Mr Heath: The Government have published nine draft measures this Session, and are committed to publishing more measures in draft in the next Session, with a view to pre-legislative scrutiny. Further specific announcements will be made at the start of the new Session. In the last Session under the previous Government, two Bills—just two—were published in draft.

Andrew Stephenson: Will the Deputy Leader of the House say more about the Government’s plans for post-legislative scrutiny?

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Mr Heath: Like their predecessor, the Government are committed to reviewing every Act of Parliament three to five years after it has passed. Government Departments publish Command Papers, allowing Commons Committees to decide whether or not to conduct further post-legislative scrutiny of each Act, when it is appropriate to do so. Forty-four of these memorandums have been published since this system was introduced in 2008. We welcome the work undertaken so far by Select Committees to examine such memorandums, but it is up to the Select Committees to decide whether they wish to do more.

Henry Smith: I am a member of the European Scrutiny Committee which receives a thick bundle of policies and proposals from the European Union each week. What measures can be taken to ensure that more of these can go before departmental Select Committees, as they cover the whole vast area of UK national policy?

Mr Heath: Of course I understand the hon. Gentleman’s concerns. The Government are keen to explore possible ways further to improve the effectiveness with which this House deals with European legislation. My right hon. Friend the Minister for Europe is in discussions with Select Committees and others about possible changes.

Graham Evans: The effectiveness of scrutiny of legislation is important, and so is the cost of the effectiveness of such scrutiny. One mechanism that arguably assists with that scrutiny is that of early-day motions. I congratulate the Government on reducing the annual cost of early-day motions by 38% since 2010, but I hope my hon. Friend will join me in welcoming the Procedure Committee’s announcement that it will carry out a fresh review of early-day motions in the near future.

Mr Heath: I welcome the hon. Gentleman’s remarks and the fact that he recognises that the House of Commons Commission is looking across the House to establish where savings can be made. The interest of Members in the hon. Gentleman’s recent Adjournment debate, to which I responded, highlighted the variety of views on this issue. It is quite right that, if there is a swell of opinion for further reform in this area, it would be appropriate for the Procedure Committee to consider the issue of early-day motions.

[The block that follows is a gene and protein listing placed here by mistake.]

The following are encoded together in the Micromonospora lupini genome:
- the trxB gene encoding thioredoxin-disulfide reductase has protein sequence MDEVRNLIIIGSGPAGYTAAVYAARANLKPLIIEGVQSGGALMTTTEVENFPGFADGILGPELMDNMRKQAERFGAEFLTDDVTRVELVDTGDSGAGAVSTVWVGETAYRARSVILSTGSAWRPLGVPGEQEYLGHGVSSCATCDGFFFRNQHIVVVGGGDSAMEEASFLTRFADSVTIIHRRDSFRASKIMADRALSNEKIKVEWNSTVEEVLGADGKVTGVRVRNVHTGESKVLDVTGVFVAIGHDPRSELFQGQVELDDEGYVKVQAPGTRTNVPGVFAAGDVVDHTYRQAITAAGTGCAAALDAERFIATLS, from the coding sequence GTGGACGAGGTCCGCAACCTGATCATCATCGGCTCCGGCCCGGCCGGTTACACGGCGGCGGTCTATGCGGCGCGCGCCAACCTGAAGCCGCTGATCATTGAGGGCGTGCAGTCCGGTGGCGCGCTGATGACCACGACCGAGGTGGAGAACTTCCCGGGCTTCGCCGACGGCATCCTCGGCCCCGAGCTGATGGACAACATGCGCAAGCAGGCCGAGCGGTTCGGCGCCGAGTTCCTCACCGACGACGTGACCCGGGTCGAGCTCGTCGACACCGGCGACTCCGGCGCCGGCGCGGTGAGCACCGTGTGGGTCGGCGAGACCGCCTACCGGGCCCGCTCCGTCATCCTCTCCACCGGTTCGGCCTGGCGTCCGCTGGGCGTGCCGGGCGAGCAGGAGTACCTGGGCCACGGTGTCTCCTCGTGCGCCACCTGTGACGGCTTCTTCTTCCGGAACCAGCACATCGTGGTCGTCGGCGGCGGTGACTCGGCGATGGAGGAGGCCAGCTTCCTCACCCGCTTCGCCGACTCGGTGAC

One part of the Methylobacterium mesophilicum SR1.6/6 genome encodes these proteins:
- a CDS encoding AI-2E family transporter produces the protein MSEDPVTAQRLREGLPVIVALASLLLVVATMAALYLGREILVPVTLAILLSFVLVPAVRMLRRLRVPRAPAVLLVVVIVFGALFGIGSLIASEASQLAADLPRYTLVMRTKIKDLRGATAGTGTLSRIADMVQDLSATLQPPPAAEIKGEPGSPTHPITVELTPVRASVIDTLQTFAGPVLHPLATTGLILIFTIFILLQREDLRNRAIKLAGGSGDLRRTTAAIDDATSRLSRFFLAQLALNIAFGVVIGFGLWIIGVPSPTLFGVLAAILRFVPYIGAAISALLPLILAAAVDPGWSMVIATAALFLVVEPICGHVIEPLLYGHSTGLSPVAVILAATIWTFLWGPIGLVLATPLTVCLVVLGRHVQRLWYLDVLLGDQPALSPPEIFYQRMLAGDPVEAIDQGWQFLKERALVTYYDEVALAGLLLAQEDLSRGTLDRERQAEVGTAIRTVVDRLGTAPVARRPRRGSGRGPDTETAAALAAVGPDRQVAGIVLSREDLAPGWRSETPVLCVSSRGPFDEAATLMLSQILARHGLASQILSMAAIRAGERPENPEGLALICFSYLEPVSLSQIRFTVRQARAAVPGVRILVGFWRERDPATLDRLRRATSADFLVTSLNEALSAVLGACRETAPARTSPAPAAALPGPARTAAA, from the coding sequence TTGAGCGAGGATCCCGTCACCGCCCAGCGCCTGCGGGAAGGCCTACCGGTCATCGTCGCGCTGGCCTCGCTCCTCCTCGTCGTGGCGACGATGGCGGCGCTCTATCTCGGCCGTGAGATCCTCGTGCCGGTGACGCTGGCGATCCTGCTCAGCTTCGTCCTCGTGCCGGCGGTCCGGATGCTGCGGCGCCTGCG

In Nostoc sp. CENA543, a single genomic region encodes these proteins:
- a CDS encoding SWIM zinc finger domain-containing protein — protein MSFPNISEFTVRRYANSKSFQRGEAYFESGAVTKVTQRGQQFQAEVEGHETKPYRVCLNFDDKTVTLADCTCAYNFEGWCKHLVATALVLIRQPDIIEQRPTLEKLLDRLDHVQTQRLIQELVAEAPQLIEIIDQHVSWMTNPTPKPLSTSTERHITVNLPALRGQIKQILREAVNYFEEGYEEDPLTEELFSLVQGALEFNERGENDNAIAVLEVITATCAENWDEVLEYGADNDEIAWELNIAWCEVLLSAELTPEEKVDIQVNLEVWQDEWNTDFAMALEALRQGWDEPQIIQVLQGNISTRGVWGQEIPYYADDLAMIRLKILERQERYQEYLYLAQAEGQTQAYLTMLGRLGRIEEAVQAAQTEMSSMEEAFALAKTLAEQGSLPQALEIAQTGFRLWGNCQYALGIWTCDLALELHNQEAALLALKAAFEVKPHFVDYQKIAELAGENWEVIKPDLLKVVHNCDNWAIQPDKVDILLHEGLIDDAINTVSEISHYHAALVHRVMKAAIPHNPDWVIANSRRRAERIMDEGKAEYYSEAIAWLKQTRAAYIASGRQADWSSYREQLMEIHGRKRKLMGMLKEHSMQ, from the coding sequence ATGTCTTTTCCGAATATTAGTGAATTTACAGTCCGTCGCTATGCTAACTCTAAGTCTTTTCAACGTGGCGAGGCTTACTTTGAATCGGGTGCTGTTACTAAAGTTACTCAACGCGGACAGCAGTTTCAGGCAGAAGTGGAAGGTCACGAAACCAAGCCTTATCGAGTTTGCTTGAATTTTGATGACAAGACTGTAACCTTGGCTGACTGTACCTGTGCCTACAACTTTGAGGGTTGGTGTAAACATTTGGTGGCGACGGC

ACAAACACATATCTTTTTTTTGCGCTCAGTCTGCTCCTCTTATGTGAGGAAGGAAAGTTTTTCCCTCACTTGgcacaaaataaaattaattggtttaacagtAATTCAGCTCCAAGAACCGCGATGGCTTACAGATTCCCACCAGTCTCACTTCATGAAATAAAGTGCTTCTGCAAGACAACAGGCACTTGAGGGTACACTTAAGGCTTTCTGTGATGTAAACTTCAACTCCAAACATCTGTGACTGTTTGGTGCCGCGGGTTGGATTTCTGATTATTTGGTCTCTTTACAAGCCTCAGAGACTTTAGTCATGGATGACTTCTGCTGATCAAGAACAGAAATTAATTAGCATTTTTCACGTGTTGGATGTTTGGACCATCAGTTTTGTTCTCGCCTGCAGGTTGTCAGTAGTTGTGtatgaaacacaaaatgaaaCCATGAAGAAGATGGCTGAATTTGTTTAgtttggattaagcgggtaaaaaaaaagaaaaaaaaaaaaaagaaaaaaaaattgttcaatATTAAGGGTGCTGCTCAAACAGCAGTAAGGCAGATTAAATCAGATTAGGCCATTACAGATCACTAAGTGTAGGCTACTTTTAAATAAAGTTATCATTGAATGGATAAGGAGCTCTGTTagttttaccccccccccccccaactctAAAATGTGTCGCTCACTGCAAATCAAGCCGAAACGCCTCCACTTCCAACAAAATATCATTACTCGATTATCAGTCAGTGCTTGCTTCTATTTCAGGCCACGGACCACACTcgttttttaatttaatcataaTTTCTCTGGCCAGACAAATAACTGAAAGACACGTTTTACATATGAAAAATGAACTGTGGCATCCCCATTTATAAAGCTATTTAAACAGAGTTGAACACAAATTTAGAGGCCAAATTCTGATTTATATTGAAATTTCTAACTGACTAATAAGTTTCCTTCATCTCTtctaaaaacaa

Kelvin Hopkins (Luton North) (Lab): Further to the question put by the hon. Member for Crawley (Henry Smith), will the Leader of the House look again at establishing permanent membership of European Standing Committees? The ad hoc approach, frankly, does not work.

Mr Heath: Again, I understand the hon. Gentleman’s concern. The Government are continuing to explore ways to improve scrutiny, and there remain areas that we need to explore. One issue to bear in mind is whether hon. Members would be willing to serve on such a Committee. If that is the case and if we can make satisfactory arrangements, we will of course bring them to the House.

Paul Flynn (Newport West) (Lab): If there is a new look at early-day motions, will the Deputy Leader of the House ensure that Members will not be deprived of one of the rare opportunities to criticise parliamentary

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answers? A recent EDM suggested that the Under-Secretary of State for Justice, the hon. Member for Reigate (Mr Blunt), gave a parliamentary answer that reached a new low “in evasiveness and vacuity”, and recommends that in future Ministers should read the question before answering parliamentary questions.

Mr Speaker: Order. I am sure we are talking about these matters with reference to the scrutiny of legislation.

Mr Heath: Yes, and I am sure that the hon. Gentleman’s question was about the scrutiny of legislation. I have already set out our position on EDMs. We recognise that they have value, but sometimes some can, shall we say, come close to an abuse of the House in terms of their cost compared with their benefit. On the subject of questions to Ministers, the hon. Gentleman knows that if there are deficiencies in the responses Members receive, I and my right hon. Friend the Leader of the House are always happy to take that up with the Departments and Ministers concerned.

David Wright (Telford) (Lab): What plans does the hon. Gentleman have to extend the time available for the consideration of Bills on Second Reading? It has become traditional for Second Reading debates to be considered on a single day. May we extend the time available, as many Members, especially Back Benchers, want to contribute on Second Reading?